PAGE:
Leviathan **

Is it worth $10? No

A movie like “Leviathan” should come with a drowsiness warning, like the ones seen on the sides of medicine bottles. No one should consume alcohol while watching it. This is counter-intuitive, as the last half of the movie is such a painfully boring slog that you will want to drink something alcoholic to get you through it. Making it even more difficult is the fact that, this being a Russian film, the characters on screen drink copious quantities of vodka. But resist! The combination of alcohol and the level of boredom could induce a coma. I’m no doctor, but I think that is a fair warning.

What makes this especially infuriating is that the first hour or so has such promise and potential. It is the story of Kolya (Aleksey Serebryakov), the citizen of a small coastal town in Russia. The corrupt mayor of the town, Vadim (Roman Madyanov), is seizing Kolya’s land. Kolya understands that he has to move, but thinks the price he is being paid is completely unfair. To help him in his fight for justice he calls in former Army buddy and Moscow lawyer Dmitri (Vladimir Vdovichenkov).

This part of the movie held my interest, as it is a classic David and Goliath story. Vadim shows up drunk and tries to intimidate Kolya and his wife Lilya (Elena Lyadova). Dmitri witnesses this and tries to lodge a complaint, only to find out that, like in America, you can’t fight City Hall. In order to get his way, Dmitri digs up some dirt on Vadim. Vadim retaliates in a way that one imagines a notoriously corrupt mayor would retaliate.

The first half of “Leviathan” has a fantastic narrative thrust. Kolya and Dmitri have a great friendship, and the adversity they face is very clear. As an American I especially got a kick out of the similarities between the laws of Russia and the laws in the U.S., and how the process to get things done through government is full of stumbling blocks and bureaucratic red tape. I thought I was going to get a brilliant commentary on the dehumanized nature of bureaucracy, such as the 1992 Chinese film “The Story of Qiu Ju” or the great 1952 Japanese film “Ikiru,” a personal favorite directed by the legendary Akira Kurosawa.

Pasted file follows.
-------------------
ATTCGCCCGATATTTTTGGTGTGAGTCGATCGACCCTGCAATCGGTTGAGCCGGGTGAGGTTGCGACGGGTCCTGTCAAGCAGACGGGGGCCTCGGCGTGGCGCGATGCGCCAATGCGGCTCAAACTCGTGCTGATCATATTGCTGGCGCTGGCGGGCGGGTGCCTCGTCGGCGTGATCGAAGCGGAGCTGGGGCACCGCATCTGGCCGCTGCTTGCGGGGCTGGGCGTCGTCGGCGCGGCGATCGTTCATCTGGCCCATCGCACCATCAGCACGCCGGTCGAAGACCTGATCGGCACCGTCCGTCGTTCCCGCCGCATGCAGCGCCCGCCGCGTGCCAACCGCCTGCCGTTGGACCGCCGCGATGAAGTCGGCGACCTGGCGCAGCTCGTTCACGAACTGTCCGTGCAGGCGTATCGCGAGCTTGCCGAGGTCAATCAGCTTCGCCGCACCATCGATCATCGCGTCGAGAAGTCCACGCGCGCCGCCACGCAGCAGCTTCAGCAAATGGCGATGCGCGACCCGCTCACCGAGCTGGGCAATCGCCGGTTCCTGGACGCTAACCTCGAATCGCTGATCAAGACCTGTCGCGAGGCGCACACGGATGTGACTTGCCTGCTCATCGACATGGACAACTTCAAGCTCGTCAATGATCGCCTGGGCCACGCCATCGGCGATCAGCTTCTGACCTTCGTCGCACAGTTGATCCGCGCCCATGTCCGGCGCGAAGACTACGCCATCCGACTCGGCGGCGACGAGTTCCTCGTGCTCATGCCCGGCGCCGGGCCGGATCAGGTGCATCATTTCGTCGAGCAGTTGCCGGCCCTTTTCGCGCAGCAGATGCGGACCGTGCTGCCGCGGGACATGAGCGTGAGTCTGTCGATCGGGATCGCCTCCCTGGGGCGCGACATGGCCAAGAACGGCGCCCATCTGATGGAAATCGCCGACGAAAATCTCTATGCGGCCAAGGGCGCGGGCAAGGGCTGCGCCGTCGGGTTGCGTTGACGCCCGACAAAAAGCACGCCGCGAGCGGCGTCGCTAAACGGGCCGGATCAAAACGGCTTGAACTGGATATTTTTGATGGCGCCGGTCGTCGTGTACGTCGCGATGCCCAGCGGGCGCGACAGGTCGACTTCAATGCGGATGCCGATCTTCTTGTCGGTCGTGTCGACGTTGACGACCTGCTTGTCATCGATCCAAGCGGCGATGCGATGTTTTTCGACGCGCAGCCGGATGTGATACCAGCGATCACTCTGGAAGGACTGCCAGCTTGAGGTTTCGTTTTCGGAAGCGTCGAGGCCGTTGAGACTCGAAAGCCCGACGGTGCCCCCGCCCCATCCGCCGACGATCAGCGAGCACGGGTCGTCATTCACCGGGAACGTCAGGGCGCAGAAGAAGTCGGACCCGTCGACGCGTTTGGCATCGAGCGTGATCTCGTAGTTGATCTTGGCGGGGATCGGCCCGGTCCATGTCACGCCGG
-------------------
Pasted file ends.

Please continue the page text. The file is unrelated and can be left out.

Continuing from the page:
{youtube} jpawdA34HNk{/youtube}

Then halfway through “Leviathan,” my hopes were dashed. The social commentary on bureaucracy and law in Russia is swept aside in favor of a love triangle. In a fit of passion once Lilya learns that Dmitri will get much more money from the mayor than originally promised, she follows him to his hotel room and sleeps with him. Then, for some inexplicable reason, Dmitri and Lilya sneak off during a picnic to have sex, and they are caught. This naturally tears apart the friendship between Kolya and Dmitri, and leaves Lilya in the middle deciding who to choose.

The love triangle may sound enticing, but I assure you it is not. There are a lot of slow, labored scenes with a lot of hand wringing and discussions about what to do. Director Andrey Zvyagintsev also has a penchant for long, drawn out shots that are not composed in any particularly interesting way. Honestly, how long does a shot from the back seat of a car, looking out a windshield have to be? Better yet, why include it at all? The Russian landscape, from what I can tell by looking in the background of some shots, holds the same beauty as America’s Pacific Northwest, or Alaska. None of this beauty is captured through Zvyagintsev’s lens, though judging by all of the long takes looking out into bleak nothingness, he seems to find some beauty in it.

“Leviathan” is really two movies in one. The first is an interesting and insightful look into the Russian judicial system and in the way the government treats its citizens. The other is a slow and monotonous love triangle with little insight, plot elements that are unexplained and/or make no sense, and it does nothing to tie in with its far superior first half.

Andrew Hudak is a lifelong film lover. His column on Blu-Ray new releases appears every Tuesday. He lives in Connecticut.

Fifty Shades of Grey


Cron Job Starts